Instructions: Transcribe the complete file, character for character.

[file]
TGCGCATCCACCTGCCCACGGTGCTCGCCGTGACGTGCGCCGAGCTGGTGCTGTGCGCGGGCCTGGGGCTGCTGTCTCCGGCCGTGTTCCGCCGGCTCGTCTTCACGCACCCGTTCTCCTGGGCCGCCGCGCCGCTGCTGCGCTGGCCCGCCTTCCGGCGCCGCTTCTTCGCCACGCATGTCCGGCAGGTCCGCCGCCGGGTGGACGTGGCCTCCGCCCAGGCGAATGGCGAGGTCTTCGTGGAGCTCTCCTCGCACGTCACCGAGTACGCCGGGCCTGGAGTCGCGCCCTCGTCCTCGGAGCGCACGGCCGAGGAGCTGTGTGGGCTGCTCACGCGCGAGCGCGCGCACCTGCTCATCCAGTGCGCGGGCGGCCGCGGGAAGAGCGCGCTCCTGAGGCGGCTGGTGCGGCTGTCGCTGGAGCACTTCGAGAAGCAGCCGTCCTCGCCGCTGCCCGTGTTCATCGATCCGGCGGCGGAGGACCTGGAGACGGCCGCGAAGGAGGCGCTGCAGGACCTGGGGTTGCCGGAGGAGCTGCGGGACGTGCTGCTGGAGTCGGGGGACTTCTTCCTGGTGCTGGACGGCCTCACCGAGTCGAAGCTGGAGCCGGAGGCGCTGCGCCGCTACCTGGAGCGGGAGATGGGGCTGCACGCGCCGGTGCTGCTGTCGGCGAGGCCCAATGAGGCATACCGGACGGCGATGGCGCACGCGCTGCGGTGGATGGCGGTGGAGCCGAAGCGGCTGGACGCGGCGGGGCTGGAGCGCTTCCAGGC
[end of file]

TGCGCATCCACCTGCCCACGGTGCTCGCCGTGACGTGCGCCGAGCTGGTGCTGTGCGCGGGCCTGGGGCTGCTGTCTCCGGCCGTGTTCCGCCGGCTCGTCTTCACGCACCCGTTCTCCTGGGCCGCCGCGCCGCTGCTGCGCTGGCCCGCCTTCCGGCGCCGCTTCTTCGCCACGCATGTCCGGCAGGTCCGCCGCCGGGTGGACGTGGCCTCCGCCCAGGCGAATGGCGAGGTCTTCGTGGAGCTCTCCTCGCACGTCACCGAGTACGCCGGGCCTGGAGTCGCGCCCTCGTCCTCGGAGCGCACGGCCGAGGAGCTGTGTGGGCTGCTCACGCGCGAGCGCGCGCACCTGCTCATCCAGTGCGCGGGCGGCCGCGGGAAGAGCGCGCTCCTGAGGCGGCTGGTGCGGCTGTCGCTGGAGCACTTCGAGAAGCAGCCGTCCTCGCCGCTGCCCGTGTTCATCGATCCGGCGGCGGAGGACCTGGAGACGGCCGCGAAGGAGGCGCTGCAGGACCTGGGGTTGCCGGAGGAGCTGCGGGACGTGCTGCTGGAGTCGGGGGACTTCTTCCTGGTGCTGGACGGCCTCACCGAGTCGAAGCTGGAGCCGGAGGCGCTGCGCCGCTACCTGGAGCGGGAGATGGGGCTGCACGCGCCGGTGCTGCTGTCGGCGAGGCCCAATGAGGCATACCGGACGGCGATGGCGCACGCGCTGCGGTGGATGGCGGTGGAGCCGAAGCGGCTGGACGCGGCGGGGCTGGAGCGCTTCCAGGC